Monday, the 11th, was the first official day of my two-week holiday. I woke up to blue skies and felt the luxury of a free day to do anything I wanted. Black Jack and I set out for a nice long walk. The greens and mauves in this pigeon's neck glinted against the aqua background of "Venus" at a Yaletown dock.Cormorants flew in and out from both the Burrard and the Granville bridges, delivering nesting material for their families. The sun picked up their shades of green and aqua as well.
An eagle dipped down into the water. I haven't seen that before, but couldn't catch the action with my camera. My first shot was as it rose, soaking wet, and flew by Granville Market.
A seagull followed it,
and I slowly began to think that the eagle was probably carrying a seagull chick along with some nesting material in its talons.
Here, the seagull looks up at the one above it (barely shown at the top of the photo) and seems to say, "Will you come help me with this?"
In a second, four seagulls were attacking the eagle.
They weren't successful, and the eagle flew off with its prey.
While I looked to the sky, Black Jack was more interested in the action beneath her.
A cormorant dove and came up with a piece of string. It seemed to be struggling, and I worried that the string was going to stay wrapped around its bill. I didn't see the outcome of this, but hope that all ended well.
When we reached the dog beach by the Burrard Bridge, I looked across the water and saw the eagle nest in Vanier Park. Only later, I realized an eagle was sitting in the nest, perhaps on an egg. (If you click on the picture, you can just barely make out a white head.) I learned from the site at that link that the first chicks to fledge from that nest were in 2005. Like the Jericho nest, there have been chicks since then that have had to be rehabilitated at OWL because of problems with parts of the nest falling. OWL is truly a fantastic and much appreciated facility. They will have an open house on April 30th, and on May 1st. That is the only time when the general public can see their hospital and flight training centre.
We continued on to Stanley Park, and saw Stella, sitting by herself.
I kept hoping that Stanley would show up, but although lots of males were bringing sticks, Stanley stayed away for the hour or so that I watched.
Bill met me at Stanley Park, and we drove over to North Van. This robin greeted us.
Black Jack had had a long walk with me, but was full of energy. Bill began to run with her, and then let the leash go so she could run to me.
She rounded the corner,
ears pinned back, our little racing dog.
We walked to what I have been calling the little river (It is actually named McKay Creek), and saw these Buffleheads.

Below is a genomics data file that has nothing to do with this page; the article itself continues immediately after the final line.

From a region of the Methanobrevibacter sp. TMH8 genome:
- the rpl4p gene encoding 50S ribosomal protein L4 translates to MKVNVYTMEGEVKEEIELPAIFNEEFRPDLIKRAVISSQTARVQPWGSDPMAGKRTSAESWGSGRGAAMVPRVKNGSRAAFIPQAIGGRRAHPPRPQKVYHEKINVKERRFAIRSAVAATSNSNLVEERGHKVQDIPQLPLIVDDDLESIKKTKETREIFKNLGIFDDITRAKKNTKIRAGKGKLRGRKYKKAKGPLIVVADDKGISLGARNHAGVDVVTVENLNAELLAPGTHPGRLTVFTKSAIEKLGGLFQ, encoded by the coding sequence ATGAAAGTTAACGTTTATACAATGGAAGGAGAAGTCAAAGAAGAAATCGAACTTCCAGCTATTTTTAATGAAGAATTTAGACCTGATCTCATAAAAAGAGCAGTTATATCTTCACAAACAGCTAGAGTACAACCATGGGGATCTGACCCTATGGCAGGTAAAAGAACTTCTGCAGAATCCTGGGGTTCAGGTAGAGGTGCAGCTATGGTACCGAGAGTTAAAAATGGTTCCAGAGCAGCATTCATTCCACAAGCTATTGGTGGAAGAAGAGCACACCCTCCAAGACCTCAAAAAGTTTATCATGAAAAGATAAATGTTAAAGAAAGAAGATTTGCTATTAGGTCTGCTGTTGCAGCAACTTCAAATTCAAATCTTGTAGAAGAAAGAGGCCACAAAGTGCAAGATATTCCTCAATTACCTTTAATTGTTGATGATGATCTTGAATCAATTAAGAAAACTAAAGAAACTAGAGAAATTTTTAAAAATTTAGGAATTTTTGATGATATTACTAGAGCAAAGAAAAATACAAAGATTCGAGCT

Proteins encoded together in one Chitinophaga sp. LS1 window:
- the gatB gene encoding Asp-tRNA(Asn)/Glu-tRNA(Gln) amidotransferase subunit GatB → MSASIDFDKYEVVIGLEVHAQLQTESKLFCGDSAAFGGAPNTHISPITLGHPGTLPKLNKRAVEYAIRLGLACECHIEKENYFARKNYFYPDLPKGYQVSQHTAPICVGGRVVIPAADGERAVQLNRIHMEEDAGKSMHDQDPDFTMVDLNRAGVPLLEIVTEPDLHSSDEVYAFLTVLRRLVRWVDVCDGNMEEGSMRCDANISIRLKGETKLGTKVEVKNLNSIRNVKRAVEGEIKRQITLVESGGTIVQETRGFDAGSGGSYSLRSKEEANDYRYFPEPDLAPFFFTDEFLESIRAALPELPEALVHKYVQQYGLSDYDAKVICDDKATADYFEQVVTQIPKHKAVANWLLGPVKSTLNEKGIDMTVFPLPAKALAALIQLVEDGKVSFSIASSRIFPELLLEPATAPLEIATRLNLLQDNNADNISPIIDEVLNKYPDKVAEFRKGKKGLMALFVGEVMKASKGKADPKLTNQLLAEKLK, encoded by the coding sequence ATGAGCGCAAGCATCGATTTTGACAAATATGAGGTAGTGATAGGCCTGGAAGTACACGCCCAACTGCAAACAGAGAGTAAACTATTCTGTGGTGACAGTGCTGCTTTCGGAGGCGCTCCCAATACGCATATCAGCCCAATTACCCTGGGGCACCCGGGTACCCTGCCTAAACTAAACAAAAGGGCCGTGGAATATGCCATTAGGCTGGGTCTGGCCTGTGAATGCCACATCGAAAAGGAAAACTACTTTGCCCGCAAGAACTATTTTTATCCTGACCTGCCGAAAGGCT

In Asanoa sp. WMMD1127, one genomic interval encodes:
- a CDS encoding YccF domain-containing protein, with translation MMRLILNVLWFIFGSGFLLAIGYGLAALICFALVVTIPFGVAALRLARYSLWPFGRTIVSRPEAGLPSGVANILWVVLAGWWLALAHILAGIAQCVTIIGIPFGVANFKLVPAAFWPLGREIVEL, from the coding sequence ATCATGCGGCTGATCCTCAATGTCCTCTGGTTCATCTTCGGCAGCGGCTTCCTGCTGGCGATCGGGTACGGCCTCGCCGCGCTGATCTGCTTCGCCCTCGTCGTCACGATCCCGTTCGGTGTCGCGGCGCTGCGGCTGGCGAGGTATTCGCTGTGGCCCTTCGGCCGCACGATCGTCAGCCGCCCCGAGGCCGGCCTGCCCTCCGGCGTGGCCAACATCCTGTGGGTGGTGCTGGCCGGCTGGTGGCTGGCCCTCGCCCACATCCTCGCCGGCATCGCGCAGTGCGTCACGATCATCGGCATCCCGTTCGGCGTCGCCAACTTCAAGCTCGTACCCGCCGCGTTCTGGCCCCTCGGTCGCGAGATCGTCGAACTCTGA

It's hard to see in these not so great photos , but the sun brought out their colours as well.
A lone dandelion was looking glorious.
Having spotted an osprey in the sky a few days before that, I was hoping for more sightings. We bumped into Mark walking his two dogs (of 321 photos linked at the side of my blog) and he told us a male had been sitting on the nest. We walked together, and soon spotted this female. She flew right over our heads.
Then, we spotted a male doing his dance in the sky. No positive identifications yet, but things seem to be looking good for an active osprey season.
We were definitely due a latte by this time, and we headed across the bridge to The Wicked for a delicious one. Bill parked the truck in front of a store called Sofa So Good and we both liked their window display of fake, but beautiful, flowers. This was Bill's favourite combination of colours.
We decided to check out Vanier Park, and stood for a while on the dock, looking back at the dog beach where I had stood in the morning. The moon was visible in a bright blue sky.
The nest looked in good shape to me, but remembering how quickly chicks grow, and how much action will take place when the parents begin delivering food, I guess there will have to be a bit of remodelling completed over the next couple of weeks.
More shades of aqua brought out by the sun.
I guess sun bringing out hidden beauty is becoming a sort of theme for this post.
A cormorant flew toward us and I watched its process of pick up and delivery.
Rounding the corner.
Pick up nest material.
Struggle to take off.
And, away it goes..
..to the nest.
Swimming towards some rocks near the dog beach was this otter. I have looked for it since, but they are quite illusive.
We walked up from the dock and sat on a park bench where I admired (yet again) the Burrard Bridge.
A seagull on a pylon watched us.
One of the Vanier eagles flew in,
and landed in the tree.
We walked over to get a closer look. The mate could be seen high in the sky.
We were both quite tired and decided to call it a day, but later that evening, I took Black Jack out for her evening walk. This white Magnolia tree is just across from my apartment.
It seems especially healthy and lush and I decided to take a photo before the petals begin to fall.
This morning, just over a week after that photograph, it still looks happy.
It was just a short walk, but there was time to take a few more blooms,
and a scenery shot,
and one last flower photo before heading inside for a really good sleep. The next morning, we left for our trip to Pemberton, and that will be my next post.